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The Mary Sue

Series of Real-World Heroines As Disney Princesses Is Snarktastically Wonderful

A Series of Fallopian Tubes


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If you’ll remember, Disney’s redesign of Brave’s Merida kicked up quite the controversy earlier this year, causing many to be upset by how Disney crushes their princesses’ individuality in favor of creating generic, glitter-tastic images for them to slap on products and sell. Among those less-than-impressed is artist David Trumble, who worked with educational psychologist Lori Day to parody Disney’s “princessification” by illustrating what it would be like if the same treatment were applied to real-life female role models.

In creating this series, says Trumble, he wanted:

“to analyze how unnecessary it is to collapse a heroine into one specific mold, to give them all the same sparkly fashion, the same tiny figures, and the same homogenized plastic smile.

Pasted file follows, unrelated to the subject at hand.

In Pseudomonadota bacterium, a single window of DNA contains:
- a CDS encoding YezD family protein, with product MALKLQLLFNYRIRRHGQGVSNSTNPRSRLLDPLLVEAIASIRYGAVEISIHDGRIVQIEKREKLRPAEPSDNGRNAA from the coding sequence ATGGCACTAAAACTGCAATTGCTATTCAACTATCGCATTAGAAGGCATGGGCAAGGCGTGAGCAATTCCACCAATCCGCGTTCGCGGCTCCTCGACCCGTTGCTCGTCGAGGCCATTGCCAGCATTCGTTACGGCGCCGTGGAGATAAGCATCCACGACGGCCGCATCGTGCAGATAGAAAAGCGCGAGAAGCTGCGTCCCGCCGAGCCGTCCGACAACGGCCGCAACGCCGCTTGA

My experience of female role models both in culture and in life has shown me that there is no mold for what makes someone a role model, and the whole point of Merida was that she was a step in the right direction, providing girls with an alternative kind of princess. Then they took two steps back, and painted her with the same glossy brush as the rest. So I decided to take 10 real-life female role models, from diverse experiences and backgrounds, and filter them through the Disney princess assembly line.”

Trumble points out that the reaction to the series has been mixed—some people, for one, don’t seem to get that it’s satire–but he’s glad of the discussion it’s stirred up:

“…it was a polarizing image, but I suppose that’s the point. The statement I wanted to make was that it makes no sense to put these real-life women into one limited template, so why then are we doing it to our fictitious heroines?

Fiction is the lens through which young children first perceive role models, so we have a responsibility to provide them with a diverse and eclectic selection of female archetypes. Now, I’m not even saying that girls shouldn’t have princesses in their lives, the archetype in and of itself is not innately wrong, but there should be more options to choose from. So that was my intent, to demonstrate how ridiculous it is to paint an entire gender of heroes with one superficial brush.
But that’s just me.”

(via: Women You Should Know, thanks to tipsters Sarah, Adrian)

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